...and so, in preparing to examine the film, presented before this reviewer...first things, first. And as a certain other pop culture icon recently 'suggested', albeit a humorously diabolical one..."...git' yourself a Trapper Keeper and some loose leaf, 'cause you're about to get schooled, son!!"
...spinning short, the history of Che Guevara...that is, as it is herein presented in the particular filmed rendition of the story, which we are gathered here opposed to than the rather extensive textbook reflection on the person ( anyone venturing the pages of an 'every-man' contributing Wikipedia, might be well prepared to encounter), here's the short-form 'skinny': In the warfare-violent throes of the Cuban Revolution, circa mid-to-late '50's, Che Guevara, a young and ambitious Argentine field doctor quickly and charismatically finds himself thrust up through the ranks of the warfare campaign, and as such, gains the respect of not only the fighters of his assigned patrol, but eventually, the attention of Fidel Castro, himself, who in having been impressed with Che's charisma, sense of discipline and suggestive tactics, unprecedentedly makes him his chief military advisor...
...driven by ever-increasing, egotistic ambition and vision, Che manages to effect influential, behind-the-scenes tactics, in Castro's determined campaign towards the defeat and overthrow of Fulgencio Batista, the then-reigning president of Cuba. So influential and charismatic was Che's effect, during the on-going Revolution, that Castro himself, often times, found himself almost dependent upon Che. And in considering this dependence, coupled with a sense of inner paranoia and a growing sense that such dependence would be construed as weakness, Castro instills a measure of disillusionment in Che, who in turn chooses to leave Cuba, after Castro makes the monumental decision to back down on his posture, during the famed Cuban Missile Crisis...
...making his way to Bolivia, amidst his disillusionment...convinced that Castro had become a way-too easily wielded 'puppet' of the Soviet Union...Che, believing that his influence would be better applied to that of directing blind visionary, world-wide peasant revolt, instead finds his power waning, in the light of those whom progressively refuse to fight and die for his 'cause'...a cause which in Che's eyes, they had failed to see, though in truth, all they wanted to be, is left alone. And defiant to the last...quite literally...Che is driven from his self-imposed post, and pursued into exile, by the Bolivian forces, whom he had hoped to influence...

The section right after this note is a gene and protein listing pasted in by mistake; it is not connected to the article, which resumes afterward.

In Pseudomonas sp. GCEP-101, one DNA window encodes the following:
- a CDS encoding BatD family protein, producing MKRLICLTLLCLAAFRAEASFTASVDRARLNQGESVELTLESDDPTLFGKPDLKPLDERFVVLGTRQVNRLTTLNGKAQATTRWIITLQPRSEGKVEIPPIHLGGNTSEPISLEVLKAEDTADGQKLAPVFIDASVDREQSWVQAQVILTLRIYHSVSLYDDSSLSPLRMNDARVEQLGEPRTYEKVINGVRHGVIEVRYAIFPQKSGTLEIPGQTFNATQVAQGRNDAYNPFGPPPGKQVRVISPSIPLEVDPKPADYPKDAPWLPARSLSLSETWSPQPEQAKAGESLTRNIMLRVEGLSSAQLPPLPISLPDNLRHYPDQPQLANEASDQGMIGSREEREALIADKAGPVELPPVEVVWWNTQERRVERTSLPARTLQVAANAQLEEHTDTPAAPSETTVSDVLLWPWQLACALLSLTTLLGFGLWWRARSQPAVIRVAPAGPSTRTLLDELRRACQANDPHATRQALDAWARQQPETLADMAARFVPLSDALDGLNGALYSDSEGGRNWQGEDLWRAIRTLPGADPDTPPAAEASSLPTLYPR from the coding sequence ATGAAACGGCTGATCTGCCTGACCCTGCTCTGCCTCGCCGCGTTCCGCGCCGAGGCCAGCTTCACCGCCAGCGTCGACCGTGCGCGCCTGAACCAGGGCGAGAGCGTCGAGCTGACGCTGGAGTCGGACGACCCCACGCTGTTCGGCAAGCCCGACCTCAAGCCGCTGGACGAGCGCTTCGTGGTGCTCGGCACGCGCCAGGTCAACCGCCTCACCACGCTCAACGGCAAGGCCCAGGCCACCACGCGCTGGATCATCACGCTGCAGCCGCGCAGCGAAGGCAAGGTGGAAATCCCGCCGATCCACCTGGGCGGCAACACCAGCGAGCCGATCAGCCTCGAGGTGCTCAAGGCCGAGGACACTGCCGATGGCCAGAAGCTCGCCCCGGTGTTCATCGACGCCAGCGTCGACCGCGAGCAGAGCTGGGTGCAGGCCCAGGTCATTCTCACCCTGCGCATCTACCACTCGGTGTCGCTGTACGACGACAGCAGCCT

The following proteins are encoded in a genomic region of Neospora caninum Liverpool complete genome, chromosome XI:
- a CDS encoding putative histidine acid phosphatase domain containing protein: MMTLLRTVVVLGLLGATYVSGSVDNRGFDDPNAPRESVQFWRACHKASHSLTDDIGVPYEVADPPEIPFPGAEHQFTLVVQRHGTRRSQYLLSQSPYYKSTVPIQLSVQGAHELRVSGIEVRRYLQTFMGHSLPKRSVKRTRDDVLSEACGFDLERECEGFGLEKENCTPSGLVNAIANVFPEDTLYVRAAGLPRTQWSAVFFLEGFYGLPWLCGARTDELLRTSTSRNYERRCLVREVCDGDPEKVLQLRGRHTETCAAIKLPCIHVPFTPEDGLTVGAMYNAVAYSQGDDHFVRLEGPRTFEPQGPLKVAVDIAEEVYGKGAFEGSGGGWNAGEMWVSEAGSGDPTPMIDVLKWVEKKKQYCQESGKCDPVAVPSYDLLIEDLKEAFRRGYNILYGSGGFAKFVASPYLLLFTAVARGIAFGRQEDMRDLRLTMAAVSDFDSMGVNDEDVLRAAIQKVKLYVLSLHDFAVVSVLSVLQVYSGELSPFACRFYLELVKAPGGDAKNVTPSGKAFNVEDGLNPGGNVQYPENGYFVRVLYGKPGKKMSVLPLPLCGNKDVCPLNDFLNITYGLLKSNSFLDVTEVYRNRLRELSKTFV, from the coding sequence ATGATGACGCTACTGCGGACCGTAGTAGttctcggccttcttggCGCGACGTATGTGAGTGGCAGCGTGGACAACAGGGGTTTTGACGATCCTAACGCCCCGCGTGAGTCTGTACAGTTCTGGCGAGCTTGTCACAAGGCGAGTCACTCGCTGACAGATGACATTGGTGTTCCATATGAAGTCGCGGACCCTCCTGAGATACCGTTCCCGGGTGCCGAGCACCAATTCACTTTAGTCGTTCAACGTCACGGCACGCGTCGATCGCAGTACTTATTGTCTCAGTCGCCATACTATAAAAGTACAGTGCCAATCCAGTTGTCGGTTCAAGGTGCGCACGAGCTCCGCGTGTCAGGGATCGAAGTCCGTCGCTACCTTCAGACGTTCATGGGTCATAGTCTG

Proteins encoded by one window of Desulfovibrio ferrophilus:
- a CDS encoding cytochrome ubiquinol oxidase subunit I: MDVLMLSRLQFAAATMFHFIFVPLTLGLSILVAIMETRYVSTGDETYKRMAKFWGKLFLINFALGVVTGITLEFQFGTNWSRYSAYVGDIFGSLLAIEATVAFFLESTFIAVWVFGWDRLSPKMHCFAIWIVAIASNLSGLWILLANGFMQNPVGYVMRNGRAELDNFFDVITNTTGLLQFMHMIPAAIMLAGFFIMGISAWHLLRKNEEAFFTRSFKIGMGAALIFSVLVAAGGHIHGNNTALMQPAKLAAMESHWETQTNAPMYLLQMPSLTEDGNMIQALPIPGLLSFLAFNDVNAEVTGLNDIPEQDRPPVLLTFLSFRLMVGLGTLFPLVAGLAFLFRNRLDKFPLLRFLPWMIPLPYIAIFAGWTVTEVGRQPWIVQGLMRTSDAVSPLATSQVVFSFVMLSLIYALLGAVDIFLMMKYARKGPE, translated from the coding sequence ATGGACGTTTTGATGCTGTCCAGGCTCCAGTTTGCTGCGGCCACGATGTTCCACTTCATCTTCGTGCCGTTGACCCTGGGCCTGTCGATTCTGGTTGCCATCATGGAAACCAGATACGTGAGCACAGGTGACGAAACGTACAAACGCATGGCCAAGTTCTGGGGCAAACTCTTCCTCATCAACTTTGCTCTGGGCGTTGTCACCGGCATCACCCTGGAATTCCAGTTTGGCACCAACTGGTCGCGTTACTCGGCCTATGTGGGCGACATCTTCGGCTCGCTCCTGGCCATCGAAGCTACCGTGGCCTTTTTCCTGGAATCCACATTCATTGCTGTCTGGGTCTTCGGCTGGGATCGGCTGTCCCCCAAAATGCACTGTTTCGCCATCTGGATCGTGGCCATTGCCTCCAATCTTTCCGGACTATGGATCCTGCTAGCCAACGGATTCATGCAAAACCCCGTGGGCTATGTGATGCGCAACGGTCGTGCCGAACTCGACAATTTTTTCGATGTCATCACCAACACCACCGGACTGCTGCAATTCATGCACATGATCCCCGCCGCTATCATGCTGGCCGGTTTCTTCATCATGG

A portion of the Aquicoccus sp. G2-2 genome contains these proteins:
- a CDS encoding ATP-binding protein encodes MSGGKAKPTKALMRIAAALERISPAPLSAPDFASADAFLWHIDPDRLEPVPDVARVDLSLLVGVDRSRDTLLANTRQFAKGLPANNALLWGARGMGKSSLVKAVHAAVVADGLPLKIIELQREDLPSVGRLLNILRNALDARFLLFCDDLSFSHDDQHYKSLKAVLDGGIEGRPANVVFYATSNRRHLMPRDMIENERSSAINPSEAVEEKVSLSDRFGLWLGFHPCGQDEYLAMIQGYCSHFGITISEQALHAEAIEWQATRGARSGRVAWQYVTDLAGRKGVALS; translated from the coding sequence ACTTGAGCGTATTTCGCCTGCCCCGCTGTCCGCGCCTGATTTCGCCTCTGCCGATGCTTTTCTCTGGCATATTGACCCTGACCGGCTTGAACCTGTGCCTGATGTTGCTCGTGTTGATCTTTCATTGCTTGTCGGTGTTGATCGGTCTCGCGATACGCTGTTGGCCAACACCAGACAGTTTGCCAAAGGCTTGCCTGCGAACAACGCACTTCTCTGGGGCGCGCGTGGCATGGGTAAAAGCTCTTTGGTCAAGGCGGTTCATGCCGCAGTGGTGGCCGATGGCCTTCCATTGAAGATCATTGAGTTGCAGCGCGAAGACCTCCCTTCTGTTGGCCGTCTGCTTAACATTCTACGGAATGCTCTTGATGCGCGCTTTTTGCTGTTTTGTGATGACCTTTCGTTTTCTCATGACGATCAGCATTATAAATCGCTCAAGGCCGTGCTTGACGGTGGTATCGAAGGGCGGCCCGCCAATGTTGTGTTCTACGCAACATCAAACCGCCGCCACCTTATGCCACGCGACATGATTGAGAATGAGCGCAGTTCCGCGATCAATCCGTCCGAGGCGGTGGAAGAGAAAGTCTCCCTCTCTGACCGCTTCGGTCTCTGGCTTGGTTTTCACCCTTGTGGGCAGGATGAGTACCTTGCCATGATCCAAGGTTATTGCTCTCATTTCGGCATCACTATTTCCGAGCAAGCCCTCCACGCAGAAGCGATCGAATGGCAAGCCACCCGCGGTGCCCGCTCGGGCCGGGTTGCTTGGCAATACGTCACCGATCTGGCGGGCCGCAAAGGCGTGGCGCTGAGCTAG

...and as compelling, as well as interesting as this character study presents itself as, the overall affect of the film, is surprisingly enough, one of exceptional lacking, and at the same time, that of pure and unadulterated exploitation. For the former, considering the renowned pedigree of writer's prowess involved...namely that of screenplay writer Michael Wilson, of "The Bridge on the River Kwai", "Lawrence of Arabia" and "The Sandpiper" is discerning to see the life of such a charismatic and influential character, such as Che Guevara, covered so lightly, so matter-of-fact, and so fleeting. Most assuredly, an interesting character in world history, one can't help, upon viewing this incarnation of history, in wanting ever-so-much to know more about him; most viewers may well find themselves very much short-changed, in this respect, and ultimately would have to wait just short of 40 years, for an even more compelling, complex and thorough telling of Che's story (...circa, director Steven Soderbergh's 2008's "Che", starring Benicio del Toro in the title role)...

...however, where this particular "Che!" seems to succeed foremost, is in the unconventional reveling and exploitation of the character, which at the time of the film's release, such uplifting of character, might not have been so unconventionally marked, as the mid-to-late '90's was replant with a social embrace...especially that of impressionable youth...of anti-heroic characters and symbols, who historically had managed to stand out in the sense that they were rebelliously bucking the 'system' or 'establishment, who was alternately determined to demonize the man...a reciprocative concept that is wholly reflected in "Che!", by the titular character. And as often happens with such embraceably charismatic and compellingly outspoken persons, such as Che Guevara, such revelry of character becomes indelibly stamped in social and pop culture. And as prevalent as such imagery appeared...especially with the splashy-colored, Warhol-ish, pop art visage of Che, which was damn near inescapable, at the time...the film itself, with opportunist fervor, gleefully capitalized on the social appeal of the character, with this film...